The above are particularly important for Washington’s My Health My Data Act (MHMDA). The law uses a new broad definition for consumer health data (CHD). The definition reaches further than you may expect, including personal information “linked or reasonably linkable to a consumer and [that] identifies the consumer’s past, present, or future physical or mental health status.” Companies need to audit their sites to determine what pages collect CHD, then make the following changes to those pages:

  1. A new “Consumer Health Privacy Policy” with its own separate link must be available on your homepage. The new regulation states this new policy may not contain additional information which is not required under MHMDA. In other words, along with your current privacy policy, you likely need a “Health Care Privacy Policy.”
  2. Explicit opt-in consent for collection of consumer data is mandated in the law. Prior laws like CCPA only required opt-out, but now you must provide means for opt-in to collect consumer data from health related content. Also, there is a provision that unless necessary to provide service, a “separate and distinct” consent must be collected for sharing data with third parties.
  3. Data Subject Rights (Consumer Rights) are stricter. “Right to know” requires you to provide consumers a list identifying all third parties with whom you share data and an email address which consumers can use to contact your partners. “Right to Delete” does not allow for the typical exception of saving data to respond to legal claims.
  4. You now need a signed authorization for ‘Sale’ of CHD, which means exchanging CHD for monetary or other valuable consideration. A valid authorization includes 8 data points signed by the consumer and expires after one year. These requirements are so onerous, it is likely most companies will not “sell” their data. This means you must know and have controls in place for all third-party code or tags used on your web sites.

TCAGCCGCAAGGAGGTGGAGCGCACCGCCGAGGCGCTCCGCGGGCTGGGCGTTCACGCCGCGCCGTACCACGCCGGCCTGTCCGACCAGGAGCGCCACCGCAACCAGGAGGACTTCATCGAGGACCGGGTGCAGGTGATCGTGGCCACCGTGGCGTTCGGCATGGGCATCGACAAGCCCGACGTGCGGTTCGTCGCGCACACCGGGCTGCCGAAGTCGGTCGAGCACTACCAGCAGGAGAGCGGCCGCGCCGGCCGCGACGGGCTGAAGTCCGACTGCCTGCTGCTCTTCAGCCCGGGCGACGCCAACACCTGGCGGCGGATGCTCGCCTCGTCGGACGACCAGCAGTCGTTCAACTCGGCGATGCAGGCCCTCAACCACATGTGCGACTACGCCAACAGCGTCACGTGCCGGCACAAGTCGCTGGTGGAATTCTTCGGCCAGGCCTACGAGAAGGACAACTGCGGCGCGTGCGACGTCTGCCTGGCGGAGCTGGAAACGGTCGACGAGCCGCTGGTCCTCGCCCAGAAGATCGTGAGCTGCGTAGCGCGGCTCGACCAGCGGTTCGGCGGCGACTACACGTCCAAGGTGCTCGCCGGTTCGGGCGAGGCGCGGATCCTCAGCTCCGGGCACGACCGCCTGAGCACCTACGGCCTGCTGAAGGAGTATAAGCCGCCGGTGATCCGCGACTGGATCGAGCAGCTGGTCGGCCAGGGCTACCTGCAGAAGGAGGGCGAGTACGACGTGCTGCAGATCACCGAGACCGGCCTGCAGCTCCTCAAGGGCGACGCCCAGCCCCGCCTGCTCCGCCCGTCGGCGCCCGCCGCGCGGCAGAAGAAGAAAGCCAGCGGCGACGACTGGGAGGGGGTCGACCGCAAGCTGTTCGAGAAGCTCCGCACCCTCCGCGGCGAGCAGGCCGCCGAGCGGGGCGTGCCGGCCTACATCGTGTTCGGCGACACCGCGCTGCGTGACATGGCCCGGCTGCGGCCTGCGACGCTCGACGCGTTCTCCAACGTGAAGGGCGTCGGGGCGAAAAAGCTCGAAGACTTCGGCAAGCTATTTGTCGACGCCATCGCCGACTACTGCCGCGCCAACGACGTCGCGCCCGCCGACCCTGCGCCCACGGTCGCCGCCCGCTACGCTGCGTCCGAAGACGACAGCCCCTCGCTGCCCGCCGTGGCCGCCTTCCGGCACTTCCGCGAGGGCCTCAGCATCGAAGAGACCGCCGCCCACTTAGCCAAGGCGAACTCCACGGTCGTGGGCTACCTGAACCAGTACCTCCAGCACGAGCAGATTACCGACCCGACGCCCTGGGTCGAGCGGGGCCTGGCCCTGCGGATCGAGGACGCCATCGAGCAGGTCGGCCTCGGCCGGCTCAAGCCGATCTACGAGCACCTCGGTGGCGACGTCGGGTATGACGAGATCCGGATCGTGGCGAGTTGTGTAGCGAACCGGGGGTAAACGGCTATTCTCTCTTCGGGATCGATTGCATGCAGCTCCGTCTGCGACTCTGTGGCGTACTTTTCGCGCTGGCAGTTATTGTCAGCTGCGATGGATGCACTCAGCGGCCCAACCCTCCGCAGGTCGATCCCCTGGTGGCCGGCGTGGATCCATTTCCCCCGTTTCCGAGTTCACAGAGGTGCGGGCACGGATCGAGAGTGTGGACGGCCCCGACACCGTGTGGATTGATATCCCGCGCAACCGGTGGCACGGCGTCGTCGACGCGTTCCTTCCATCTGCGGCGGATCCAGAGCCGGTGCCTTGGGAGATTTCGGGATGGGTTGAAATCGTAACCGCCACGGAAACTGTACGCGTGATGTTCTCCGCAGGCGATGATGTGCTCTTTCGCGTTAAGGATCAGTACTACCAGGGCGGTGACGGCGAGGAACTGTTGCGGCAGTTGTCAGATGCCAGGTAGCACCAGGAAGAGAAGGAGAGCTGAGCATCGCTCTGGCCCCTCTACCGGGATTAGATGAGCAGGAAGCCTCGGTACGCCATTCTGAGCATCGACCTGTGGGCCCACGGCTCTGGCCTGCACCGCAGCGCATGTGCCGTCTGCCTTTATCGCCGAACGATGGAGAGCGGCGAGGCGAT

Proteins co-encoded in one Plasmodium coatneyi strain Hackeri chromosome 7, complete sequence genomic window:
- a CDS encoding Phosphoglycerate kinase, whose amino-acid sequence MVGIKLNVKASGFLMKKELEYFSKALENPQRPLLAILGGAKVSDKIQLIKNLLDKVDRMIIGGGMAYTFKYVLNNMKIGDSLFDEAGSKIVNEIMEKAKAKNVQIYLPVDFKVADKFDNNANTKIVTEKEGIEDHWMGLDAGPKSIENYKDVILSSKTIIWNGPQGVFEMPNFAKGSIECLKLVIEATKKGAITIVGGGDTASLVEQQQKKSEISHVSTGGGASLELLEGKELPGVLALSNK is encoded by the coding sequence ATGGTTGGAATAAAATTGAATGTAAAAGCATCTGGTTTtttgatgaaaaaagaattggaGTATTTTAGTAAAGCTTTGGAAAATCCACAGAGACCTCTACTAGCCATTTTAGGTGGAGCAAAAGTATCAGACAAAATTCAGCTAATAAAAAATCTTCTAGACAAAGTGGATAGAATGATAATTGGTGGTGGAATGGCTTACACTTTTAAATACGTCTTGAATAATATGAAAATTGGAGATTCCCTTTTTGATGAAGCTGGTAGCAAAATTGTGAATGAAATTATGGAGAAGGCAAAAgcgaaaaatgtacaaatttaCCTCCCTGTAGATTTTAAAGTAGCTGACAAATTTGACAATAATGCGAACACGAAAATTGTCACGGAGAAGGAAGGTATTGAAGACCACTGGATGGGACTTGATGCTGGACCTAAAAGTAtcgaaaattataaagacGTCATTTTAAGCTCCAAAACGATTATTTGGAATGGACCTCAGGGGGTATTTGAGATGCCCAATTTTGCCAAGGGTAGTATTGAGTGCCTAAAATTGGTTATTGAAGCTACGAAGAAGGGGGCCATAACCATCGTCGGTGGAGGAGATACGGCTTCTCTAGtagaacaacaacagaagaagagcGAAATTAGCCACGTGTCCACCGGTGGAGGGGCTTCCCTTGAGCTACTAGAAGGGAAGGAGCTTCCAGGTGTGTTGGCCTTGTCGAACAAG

5. Geofencing of ‘Health Care Service’ Locations is not permitted. A geofence is a virtual boundary around a physical location. An example might be detecting people within 100 feet of a dental clinic. Also, look closely at your mobile apps and how they handle geolocation.
  6. This law allows a “private right of action” by consumers. It’s different from most other privacy laws, as individual consumers can now sue companies for violating the law. Any company with healthcare content now takes on risk at a whole new level. This means organizations need to carefully track enforcement actions and prepare a response.

These are the new key provisions introduced by this law and a similar law going into effect in Nevada, followed by a similar Connecticut law in July. Making the above changes will go a long way towards compliance, but there are many nuances which will likely be played out in the courts for privacy regulations in 2024. Maintaining ongoing transparency and controls over all of the digital objects on your website is imperative.